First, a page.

Last week marked a momentous occasion for the British monarchy.
History was made when Queen Elizabeth II became the longest-reigning United Kingdom monarch. She took the throne at the age of 25 after the death of her father, King George VI, on Feb. 6, 1952.
At 89 years of age, Elizabeth II has now reigned for 63 years and seven months, beating the record of her great-great-grandmother, Queen Victoria, who became queen at the age of 18. She celebrated the day in Scotland, where she spends time at her Balmoral royal estate every summer.
According to BBC reporters (www.bbc.com), this has been a busy week for her:
• The queen and Prince Philip took a steam train from Edinburgh to Tweedbank, where she formally opened the new Scottish Borders Railway.
• In London, a flotilla of historic vessels, leisure cruisers and passenger boats took part in a huge procession along the Thames River, with the warship HMS Belfast sounding a four-gun salute.
• Business in the House of Commons was postponed so that members of Parliament, led by Prime Minister David Cameron, could pay tribute to the queen.
• The government presented the queen with a bound copy of cabinet papers from a meeting in 1952 when Sir Winston Churchill’s government approved the content of her first queen’s speech.
When I was growing up in England, the royal family and queen were always a daily part of the fabric of the nation. I clearly remember her silver jubilee (25 years on the throne) in 1977 — with street parties and parades all over the country. Of course, her golden jubilee (50 years) in 2002 is also clear in my memory with the globally televised classical- and rock-music concerts at Buckingham Palace, along with services of thanksgiving and the lighting of beacons across the land. I must also confess to a certain wistfulness when I missed the celebrations for her diamond (60th) jubilee three years ago, as I had moved to the USA by then.
The genuine outpouring of affection for the queen is remarkable. It has been noted by many commentators how well the royal family have survived the difficulties of the 1990s when the queen’s elder sons divorced their wives (which was unheard of in royal circles) and then, of course, the tragic death of Princess Diana.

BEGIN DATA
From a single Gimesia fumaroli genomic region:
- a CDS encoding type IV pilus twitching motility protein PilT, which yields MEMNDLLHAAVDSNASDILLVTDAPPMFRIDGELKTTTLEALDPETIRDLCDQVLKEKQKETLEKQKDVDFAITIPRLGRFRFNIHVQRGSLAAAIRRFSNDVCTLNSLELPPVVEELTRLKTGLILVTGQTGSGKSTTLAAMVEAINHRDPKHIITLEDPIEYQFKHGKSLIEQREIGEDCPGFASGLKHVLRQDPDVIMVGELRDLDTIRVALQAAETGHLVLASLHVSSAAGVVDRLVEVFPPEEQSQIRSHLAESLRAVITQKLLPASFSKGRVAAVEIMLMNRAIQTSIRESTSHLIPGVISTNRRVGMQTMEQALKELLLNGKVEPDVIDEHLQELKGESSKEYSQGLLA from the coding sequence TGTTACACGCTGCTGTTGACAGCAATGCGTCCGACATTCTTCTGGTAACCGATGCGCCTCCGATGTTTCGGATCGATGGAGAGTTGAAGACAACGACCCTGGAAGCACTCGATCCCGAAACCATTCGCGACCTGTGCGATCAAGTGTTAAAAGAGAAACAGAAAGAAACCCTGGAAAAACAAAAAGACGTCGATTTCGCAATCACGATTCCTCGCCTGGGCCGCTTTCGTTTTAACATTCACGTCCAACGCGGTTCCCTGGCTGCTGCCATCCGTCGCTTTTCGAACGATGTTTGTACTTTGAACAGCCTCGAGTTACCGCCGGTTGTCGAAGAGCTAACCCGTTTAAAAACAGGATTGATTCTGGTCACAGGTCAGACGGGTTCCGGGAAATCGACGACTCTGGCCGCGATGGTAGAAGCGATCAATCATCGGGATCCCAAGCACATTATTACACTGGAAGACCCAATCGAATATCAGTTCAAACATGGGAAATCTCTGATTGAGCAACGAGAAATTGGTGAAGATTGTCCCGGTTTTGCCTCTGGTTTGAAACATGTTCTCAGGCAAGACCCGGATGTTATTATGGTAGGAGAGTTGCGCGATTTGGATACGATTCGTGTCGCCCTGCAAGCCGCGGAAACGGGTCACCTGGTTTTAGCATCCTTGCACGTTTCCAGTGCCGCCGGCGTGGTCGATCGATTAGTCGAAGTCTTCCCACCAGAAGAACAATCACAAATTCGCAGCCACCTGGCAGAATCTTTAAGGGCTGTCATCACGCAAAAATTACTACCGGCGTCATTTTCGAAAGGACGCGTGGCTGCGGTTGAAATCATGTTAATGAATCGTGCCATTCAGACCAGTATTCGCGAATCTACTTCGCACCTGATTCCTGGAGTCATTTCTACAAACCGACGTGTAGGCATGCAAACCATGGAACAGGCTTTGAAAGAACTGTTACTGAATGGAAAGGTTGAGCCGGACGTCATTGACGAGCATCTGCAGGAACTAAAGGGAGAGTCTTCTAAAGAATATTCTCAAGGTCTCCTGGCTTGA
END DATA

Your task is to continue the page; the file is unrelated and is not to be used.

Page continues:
There has been a great deal written about Queen Elizabeth, but here are a few interesting facts (there is a lot more information at www.biography.com):
• Like Queen Victoria, Queen Elizabeth did not initially expect to be monarch as her father was the second son. Her uncle became King Edward VIII in 1936, but he was in love with American divorcee Wallis Simpson and had to choose whether to give up his love or his throne, and he chose love. Therefore, Elizabeth’s father, Prince Albert, became King George VI later in 1936 when Elizabeth was 10 years old, and as he had no sons, only two daughters, it became clear she would be queen. Until a few years ago, the UK had male-preference “primogeniture rules” — or to put it more simply, the eldest boy became king even if the firstborn royal child was a girl — queens were allowed to reign only if no males were available.
• Elizabeth met future husband Philip Mountbatten of Greece in 1939 when she was only 13, and they married in 1947, going on to have four children and what seems to be an amazingly strong 68-year (and counting) marriage.
• She survived two frightening attacks in the early 1980s. She was shot at during a formal military parade called the Trooping of the Colour, and another time, an intruder managed to avoid security and get inside her bedroom at Buckingham Palace. It is understood that security around the queen has much improved since this time!
I will leave you with a short quote from the lady herself. Queen Elizabeth — who by all accounts passed this historic landmark with modesty, humility and good grace — said last week, “A long life can pass by many milestones. My own is no exception.”
God bless America (and her majesty, the queen)!
Email Francis at firstname.lastname@example.org or go to www.lesleyfrancispr.com.